I think that we will come up with all kinds of new use cases for this technology now that it is available to the masses. For example, I’m working on a project that uses IoT and Azure Machine Learning to predict the health of my pets. The industry is using this type of technology to predict machine failure (and the type of failure) to significantly improve uptime and keep repair cost much less.
LA News: This January Lunch & Learn won’t be your first time speaking on controlling IoT with speech commands from Alexa. But what will make this session unique?
Dan Thyer: The first time that I spoke on Alexa, I had only written one skill, but I have more experience now, and I did some work over the holiday to write a cloud service that the Alexa Skill Kit API invokes to control my home automation. I can now control the fireplace, cat toy, squirt gun, and all the IoT devices that I have built in the home. I’m not using the Smart Home Skill API that you see all of the commercial applications on TV. Instead, I decided to use the API for a custom interaction model so that I could make it more configurable and add more functionality than the basic functionality that you can do with the Smart Home Skill.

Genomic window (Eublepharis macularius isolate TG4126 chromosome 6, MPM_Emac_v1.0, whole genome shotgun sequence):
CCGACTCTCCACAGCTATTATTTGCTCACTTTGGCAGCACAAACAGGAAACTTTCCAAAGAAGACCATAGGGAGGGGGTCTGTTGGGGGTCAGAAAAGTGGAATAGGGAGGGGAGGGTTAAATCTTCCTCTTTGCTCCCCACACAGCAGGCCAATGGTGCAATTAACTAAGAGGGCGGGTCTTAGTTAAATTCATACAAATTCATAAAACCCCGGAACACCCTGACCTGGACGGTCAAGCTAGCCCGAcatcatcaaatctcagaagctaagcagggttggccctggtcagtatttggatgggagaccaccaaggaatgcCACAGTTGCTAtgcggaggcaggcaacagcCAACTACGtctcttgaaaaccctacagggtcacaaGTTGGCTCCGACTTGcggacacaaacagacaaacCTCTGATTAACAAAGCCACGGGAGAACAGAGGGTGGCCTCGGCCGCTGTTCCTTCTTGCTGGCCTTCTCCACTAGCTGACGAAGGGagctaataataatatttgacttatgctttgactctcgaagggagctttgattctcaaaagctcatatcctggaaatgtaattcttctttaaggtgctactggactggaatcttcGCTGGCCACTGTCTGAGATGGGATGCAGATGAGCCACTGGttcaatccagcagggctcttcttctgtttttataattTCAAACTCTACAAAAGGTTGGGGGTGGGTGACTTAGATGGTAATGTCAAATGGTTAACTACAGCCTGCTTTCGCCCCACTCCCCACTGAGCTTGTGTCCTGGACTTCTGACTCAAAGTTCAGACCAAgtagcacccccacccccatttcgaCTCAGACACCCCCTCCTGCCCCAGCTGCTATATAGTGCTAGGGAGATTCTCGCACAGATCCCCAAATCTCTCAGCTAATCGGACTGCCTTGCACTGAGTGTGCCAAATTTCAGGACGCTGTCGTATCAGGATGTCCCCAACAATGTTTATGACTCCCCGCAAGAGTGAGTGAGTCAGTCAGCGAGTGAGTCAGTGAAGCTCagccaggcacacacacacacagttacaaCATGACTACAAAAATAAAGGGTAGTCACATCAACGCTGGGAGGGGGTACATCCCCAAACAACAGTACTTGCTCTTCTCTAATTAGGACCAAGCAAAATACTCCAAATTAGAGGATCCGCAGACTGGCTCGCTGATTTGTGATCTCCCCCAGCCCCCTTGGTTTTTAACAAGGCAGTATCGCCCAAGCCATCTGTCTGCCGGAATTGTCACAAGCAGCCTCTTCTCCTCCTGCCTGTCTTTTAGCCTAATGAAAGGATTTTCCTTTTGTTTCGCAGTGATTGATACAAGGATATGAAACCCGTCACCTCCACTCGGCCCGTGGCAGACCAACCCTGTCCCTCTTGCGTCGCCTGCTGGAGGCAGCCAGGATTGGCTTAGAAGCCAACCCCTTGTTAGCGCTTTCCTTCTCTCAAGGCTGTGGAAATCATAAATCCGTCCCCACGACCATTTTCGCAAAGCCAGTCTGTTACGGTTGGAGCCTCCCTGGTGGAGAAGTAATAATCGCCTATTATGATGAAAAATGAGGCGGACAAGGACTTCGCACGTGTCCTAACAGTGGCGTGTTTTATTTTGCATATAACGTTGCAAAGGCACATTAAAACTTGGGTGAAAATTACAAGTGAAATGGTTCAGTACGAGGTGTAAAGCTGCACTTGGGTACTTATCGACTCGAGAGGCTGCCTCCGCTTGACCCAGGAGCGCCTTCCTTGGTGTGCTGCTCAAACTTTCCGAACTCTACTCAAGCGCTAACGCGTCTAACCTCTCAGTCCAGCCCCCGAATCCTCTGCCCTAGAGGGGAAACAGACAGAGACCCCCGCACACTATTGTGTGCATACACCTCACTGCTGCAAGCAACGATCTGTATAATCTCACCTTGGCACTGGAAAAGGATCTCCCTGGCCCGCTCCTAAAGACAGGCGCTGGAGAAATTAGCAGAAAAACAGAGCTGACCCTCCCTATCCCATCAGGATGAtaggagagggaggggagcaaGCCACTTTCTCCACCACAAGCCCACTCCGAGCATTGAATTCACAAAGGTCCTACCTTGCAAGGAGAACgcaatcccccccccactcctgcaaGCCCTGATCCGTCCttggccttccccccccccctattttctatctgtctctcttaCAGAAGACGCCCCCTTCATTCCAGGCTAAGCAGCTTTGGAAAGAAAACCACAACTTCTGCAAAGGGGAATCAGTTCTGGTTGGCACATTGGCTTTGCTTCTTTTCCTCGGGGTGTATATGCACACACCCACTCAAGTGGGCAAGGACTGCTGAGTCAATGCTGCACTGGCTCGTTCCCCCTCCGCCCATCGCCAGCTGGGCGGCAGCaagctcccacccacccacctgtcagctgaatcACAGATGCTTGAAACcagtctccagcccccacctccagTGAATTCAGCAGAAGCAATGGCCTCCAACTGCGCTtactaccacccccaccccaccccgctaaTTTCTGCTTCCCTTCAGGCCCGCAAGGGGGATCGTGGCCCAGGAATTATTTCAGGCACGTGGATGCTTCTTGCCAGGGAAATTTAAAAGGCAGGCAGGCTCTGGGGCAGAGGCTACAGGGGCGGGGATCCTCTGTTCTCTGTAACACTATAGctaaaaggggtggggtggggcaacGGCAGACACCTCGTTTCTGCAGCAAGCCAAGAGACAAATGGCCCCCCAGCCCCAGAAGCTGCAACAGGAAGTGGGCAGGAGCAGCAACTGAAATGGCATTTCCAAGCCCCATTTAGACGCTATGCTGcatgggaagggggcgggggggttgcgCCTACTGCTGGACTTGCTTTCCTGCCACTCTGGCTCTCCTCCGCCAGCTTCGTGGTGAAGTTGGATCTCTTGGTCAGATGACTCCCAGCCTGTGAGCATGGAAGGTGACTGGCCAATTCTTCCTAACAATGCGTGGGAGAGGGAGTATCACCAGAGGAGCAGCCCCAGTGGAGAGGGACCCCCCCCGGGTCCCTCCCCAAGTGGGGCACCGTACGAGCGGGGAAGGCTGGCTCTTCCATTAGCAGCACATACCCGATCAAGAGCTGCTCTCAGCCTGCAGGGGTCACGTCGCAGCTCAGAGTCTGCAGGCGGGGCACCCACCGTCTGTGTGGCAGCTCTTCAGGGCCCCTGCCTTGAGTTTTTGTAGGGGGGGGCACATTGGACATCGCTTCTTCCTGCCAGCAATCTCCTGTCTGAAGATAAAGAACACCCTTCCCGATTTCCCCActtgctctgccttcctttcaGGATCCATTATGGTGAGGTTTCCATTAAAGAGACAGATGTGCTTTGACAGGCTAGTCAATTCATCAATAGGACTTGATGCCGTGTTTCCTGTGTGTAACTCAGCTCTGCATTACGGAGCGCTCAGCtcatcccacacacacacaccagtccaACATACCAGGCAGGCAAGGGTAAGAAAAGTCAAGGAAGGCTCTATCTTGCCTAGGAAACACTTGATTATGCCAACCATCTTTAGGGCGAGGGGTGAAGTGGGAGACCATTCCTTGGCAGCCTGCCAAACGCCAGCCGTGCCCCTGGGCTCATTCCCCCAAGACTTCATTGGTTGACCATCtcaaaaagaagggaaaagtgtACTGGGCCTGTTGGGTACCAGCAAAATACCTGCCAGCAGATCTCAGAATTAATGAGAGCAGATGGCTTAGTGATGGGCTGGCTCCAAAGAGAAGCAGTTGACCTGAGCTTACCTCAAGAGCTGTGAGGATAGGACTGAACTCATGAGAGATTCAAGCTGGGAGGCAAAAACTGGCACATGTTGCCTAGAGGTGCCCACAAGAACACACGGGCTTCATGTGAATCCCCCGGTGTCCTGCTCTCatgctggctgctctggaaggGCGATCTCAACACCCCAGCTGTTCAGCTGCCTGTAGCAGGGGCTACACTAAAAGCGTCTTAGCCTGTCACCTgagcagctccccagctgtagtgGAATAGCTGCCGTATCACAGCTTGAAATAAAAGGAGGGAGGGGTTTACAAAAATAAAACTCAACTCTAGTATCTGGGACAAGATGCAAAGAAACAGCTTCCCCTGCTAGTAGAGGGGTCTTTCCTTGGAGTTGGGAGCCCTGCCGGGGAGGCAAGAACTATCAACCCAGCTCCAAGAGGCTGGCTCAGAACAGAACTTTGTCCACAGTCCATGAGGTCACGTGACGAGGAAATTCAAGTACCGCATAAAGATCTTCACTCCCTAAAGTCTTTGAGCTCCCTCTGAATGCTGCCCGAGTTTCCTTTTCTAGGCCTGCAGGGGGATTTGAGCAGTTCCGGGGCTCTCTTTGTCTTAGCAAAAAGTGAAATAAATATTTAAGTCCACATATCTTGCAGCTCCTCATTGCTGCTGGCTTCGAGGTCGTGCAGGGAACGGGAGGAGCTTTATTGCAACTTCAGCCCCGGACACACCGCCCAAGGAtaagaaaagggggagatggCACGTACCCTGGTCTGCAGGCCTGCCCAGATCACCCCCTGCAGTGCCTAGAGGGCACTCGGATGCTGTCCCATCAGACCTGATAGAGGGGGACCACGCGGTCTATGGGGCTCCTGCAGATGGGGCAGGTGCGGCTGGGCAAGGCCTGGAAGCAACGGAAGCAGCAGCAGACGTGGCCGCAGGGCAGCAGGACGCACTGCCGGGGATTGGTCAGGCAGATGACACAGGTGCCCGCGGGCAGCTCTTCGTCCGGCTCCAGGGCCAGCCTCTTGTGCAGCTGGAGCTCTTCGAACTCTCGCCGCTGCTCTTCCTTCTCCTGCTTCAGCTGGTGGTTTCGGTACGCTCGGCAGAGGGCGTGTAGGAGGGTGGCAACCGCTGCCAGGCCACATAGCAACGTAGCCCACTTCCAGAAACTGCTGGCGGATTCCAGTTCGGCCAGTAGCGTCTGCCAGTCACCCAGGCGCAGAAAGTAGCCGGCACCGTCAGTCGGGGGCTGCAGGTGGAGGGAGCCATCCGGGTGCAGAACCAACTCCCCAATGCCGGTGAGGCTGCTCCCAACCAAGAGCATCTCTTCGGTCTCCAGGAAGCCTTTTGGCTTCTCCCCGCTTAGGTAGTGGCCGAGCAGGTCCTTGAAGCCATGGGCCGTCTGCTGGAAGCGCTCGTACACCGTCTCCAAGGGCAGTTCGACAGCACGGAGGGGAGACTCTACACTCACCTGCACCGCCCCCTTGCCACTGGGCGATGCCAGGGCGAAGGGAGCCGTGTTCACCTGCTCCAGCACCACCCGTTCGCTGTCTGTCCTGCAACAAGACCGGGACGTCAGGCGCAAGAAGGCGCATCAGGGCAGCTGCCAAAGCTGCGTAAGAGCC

LA News: We understand that Lunch & Learn participants will be able to check out a few of your own innovations, like your 20 foot IoT Christmas tree. Can you give us a sneak preview into these and the role Alexa played in them?
Dan Thyer: I view Alexa as a User Interface, or UI as we say in software. I built the API to control my home many years ago. The API can be invoked from many user interfaces, such as with your phone, your watch, from doing gestures with the Microsoft Kinect, from a web browser, and now from Alexa. I did not need to update anything in the backend to leverage the machine learning power of Alexa. The APIs allow you to configure the intents and slots. (Intents are what you want to do, such as turn on a light. Slots allow you to define categories that you want the machine learning to pick from.)
For example, I defined a slot for the devices in my house, with included things like the fireplace, the office light, the Christmas tree lights. Alexa does not limit itself with the categories that you define, but it helps the machine learning better predict what you want to pick.
LA News: What do you think are a few of the unique benefits offered by machines like Alexa? Are there any challenges?
Dan Thyer: Machines like Alexa offer a natural user interface to computing. It is much easier and more natural to speak to a computer system for many requests than to type what you need.